Say NO to a Fracked-Gas Power Plant in Eastern CT

In disregard of scientific opinion, public outcry and climate emergency concerns, on June 6 the CT Siting Council approved the construction of a power plant in Killingly, CT, which will use fracked gas.

“It is permitted to emit as much as 2.2 million tons of carbon into the atmosphere each year it operates” — Norwich Bulletin, Aug. 5, 2019.

PAR readers: CALL Gov. Lamont to stop the construction. Another gas plant with massive CO2 emissions continues to put the climate and our entire planet in jeopardy.

Gov. Lamont’s phone number is 800-406-1527.

From Turtle Island to Palestine: Indigenous Peoples’ Resistance

by Shelly Altman, Jewish Voice for Peace New Haven

Jewish Voice for Peace New Haven (JVPNH) and Southern Connecticut State University Women’s and Gender Studies (SCSU-WGS) invite you to join us in October at the Palestine Museum US and at SCSU, on the land of the Quinnipiac people, to honor and celebrate indigenous peoples.

Jennifer Kreisberg — Tuscarora, North Carolina — is mother, singer, composer, producer, teacher, and activist, and comes from four generations of Seven Singing Sisters through the maternal line. She is known for fierce vocals, soaring range, and lilting, breath-taking harmonies.

Ali El-Issa — Palestinian American — is the President of the Flying Eagle Woman Fund, named in honor of his wife, Ingrid Washinawatok El-Issa. Ali works on guaranteeing the rights of indigenous peoples across the globe. He is on the Board of the Rigoberta Menchu Túm Foundation and is a principal representative of Ms. Menchu Túm to the United Nations.

Through song and word, Jennifer and Ali will celebrate indigenous peoples on Sunday, Oct. 13, noon-1:30 p.m. at the Palestine Museum US, 1764 Litchfield Turnpike, Wood-bridge and on Monday, Oct. 14, 6-7:30 p.m. at SCSU, Engleman Hall A107, 501 Crescent St.

Indigenous peoples, Palestinian and Native American, have endured parallel attempts to destroy their cultures. Stereo-typed by European settler-colonists as savage, not worthy of occupying the land they occupy, easily relocated, dislocated, eliminated. Walls were built that divide their communities and lands, and surveillance technology has been tested against one people and then applied to the other.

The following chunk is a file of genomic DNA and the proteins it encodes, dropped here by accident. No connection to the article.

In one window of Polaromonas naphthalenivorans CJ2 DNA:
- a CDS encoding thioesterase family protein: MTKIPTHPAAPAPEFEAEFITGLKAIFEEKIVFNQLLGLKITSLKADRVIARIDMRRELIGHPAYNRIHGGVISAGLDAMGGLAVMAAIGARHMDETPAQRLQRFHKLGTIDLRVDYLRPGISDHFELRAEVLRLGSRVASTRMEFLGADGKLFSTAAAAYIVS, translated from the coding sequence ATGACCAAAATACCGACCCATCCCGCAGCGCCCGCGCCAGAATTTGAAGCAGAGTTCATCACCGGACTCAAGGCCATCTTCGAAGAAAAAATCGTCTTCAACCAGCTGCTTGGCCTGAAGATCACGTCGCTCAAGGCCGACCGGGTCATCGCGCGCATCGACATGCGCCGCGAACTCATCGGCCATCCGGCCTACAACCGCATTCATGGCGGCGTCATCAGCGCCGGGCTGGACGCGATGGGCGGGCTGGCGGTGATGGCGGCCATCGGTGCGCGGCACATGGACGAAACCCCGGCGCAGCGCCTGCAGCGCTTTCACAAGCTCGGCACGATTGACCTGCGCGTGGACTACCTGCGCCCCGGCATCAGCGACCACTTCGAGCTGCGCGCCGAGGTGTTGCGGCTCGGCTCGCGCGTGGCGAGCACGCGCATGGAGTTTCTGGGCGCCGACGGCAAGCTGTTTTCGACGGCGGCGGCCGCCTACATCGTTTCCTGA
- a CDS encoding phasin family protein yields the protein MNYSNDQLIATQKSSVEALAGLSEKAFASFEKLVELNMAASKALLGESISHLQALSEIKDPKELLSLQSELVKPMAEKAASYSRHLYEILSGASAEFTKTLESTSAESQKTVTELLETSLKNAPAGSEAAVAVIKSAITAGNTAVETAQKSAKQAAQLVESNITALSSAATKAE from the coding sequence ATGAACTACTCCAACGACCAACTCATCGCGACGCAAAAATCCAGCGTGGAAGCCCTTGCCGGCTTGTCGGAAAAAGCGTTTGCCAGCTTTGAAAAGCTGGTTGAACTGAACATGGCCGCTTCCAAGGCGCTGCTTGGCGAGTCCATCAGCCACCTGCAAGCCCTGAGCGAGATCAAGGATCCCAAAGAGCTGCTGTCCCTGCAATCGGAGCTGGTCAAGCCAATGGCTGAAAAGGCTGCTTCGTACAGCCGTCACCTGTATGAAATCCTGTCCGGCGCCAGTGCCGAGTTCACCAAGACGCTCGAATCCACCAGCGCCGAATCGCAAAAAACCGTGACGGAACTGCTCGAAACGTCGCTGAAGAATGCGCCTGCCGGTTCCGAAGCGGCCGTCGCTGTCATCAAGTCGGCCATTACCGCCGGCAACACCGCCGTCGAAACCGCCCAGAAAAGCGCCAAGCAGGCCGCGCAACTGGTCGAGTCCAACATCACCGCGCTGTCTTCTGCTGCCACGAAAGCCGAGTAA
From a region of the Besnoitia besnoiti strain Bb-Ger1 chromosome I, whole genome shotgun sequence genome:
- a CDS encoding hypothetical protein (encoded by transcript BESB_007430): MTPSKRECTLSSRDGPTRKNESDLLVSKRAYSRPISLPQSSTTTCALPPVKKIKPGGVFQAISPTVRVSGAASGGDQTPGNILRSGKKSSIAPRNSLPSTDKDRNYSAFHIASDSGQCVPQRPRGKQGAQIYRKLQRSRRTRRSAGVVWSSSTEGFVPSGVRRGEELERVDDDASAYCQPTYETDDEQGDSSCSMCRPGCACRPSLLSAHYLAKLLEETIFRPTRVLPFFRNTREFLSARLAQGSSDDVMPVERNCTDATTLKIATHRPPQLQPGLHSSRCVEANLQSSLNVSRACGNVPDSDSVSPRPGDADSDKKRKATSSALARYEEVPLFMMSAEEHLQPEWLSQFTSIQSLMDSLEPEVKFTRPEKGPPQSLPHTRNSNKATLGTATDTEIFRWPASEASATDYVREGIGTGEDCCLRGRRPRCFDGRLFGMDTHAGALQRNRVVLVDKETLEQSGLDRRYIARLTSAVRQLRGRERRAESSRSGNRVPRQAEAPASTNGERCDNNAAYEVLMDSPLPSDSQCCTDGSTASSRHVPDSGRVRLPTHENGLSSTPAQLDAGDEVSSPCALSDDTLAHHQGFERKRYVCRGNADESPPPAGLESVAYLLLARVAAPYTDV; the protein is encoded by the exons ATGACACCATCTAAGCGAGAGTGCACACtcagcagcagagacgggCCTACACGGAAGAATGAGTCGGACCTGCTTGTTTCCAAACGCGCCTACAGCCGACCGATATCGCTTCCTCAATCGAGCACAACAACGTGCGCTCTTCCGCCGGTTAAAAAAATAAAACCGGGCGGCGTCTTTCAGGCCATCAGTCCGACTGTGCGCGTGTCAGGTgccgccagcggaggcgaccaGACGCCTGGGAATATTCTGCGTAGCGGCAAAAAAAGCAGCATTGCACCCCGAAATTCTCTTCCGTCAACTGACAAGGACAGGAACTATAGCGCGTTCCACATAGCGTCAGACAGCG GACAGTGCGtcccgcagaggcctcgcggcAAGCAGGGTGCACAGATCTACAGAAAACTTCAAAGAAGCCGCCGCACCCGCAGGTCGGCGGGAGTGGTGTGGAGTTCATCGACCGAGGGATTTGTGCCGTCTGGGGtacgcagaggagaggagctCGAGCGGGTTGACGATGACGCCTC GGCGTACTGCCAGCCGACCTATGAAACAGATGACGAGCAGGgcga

One need only look at the surveillance towers built by the U.S. division of Elbit Systems, Israel’s largest military company, tested on the Apartheid Wall in Palestine and now used to surveil the border lands of Sonora and Arizona, home to the Tohono O’odham Nation. Elbit, in November 2016, offered a system of wide-area persistent surveillance sensors to police monitoring Dakota Access pipeline opponents.

Through all of this pain, but with resilience, sumud (Arabic – steadfastness), and celebration, these indigenous peoples come together to share their culture, their art, and their stories. Join us for this special occasion.

Contact: Susan Bramhall, newhaven@jvp.org, jvpnh.org, www.southernct.edu/academics/womens-studies-program/ programs

In Memory of Caroline Bridgman-Rees and Lula White

The PAR Planning Committee mourns the passing of Caroline Bridgman-Rees (Dec. 31, 1922-Aug. 28, 2019) and Lula White (died at the age of 80 on Sept. 10, 2019), two women with deep ties to the greater New Haven peace community and the world who dedicated their lives for peace, equality and justice for all humanity.

Caroline was an NGO representative of the United Nations and member of a multitude of peace organizations — international, national and local. She was involved with the Progressive Action Roundtable right from its beginning in 1993.

Caroline’s memorial service will be held on Saturday, Nov. 2, at 11:30 a.m., at the Unitarian Society of New Haven, 700 Hartford Turnpike, Hamden.

Excerpt from Lula’s obituary notice in the New Haven Register, Sept. 16, 2019

Most people knew Lula White as a retired New Haven school teacher, board member of the Greater New Haven Labor History Association and member of the PAR mailing committee. For many of us in New Haven, we didn’t realize the scope of her bravery and profound sense of justice until she told us her history of being a freedom rider.

Family members have set Lula’s memorial service for Saturday, Dec. 14. Inquiries should be directed to Lulamwhitememorialservice@gmail.com.

We cherish the friendship, wisdom and inspiration Caroline and Lula shared with us. Our condolences to the families of these two remarkable, brave women who gave so much of themselves for a better world.

We are Each A Precious Entity: The Activist Life of Caroline Bridgman-Rees

The following is an edited version from the tribute written by PJ Deak for the Unitarian Society of New Haven.

Caroline Bridgman-Rees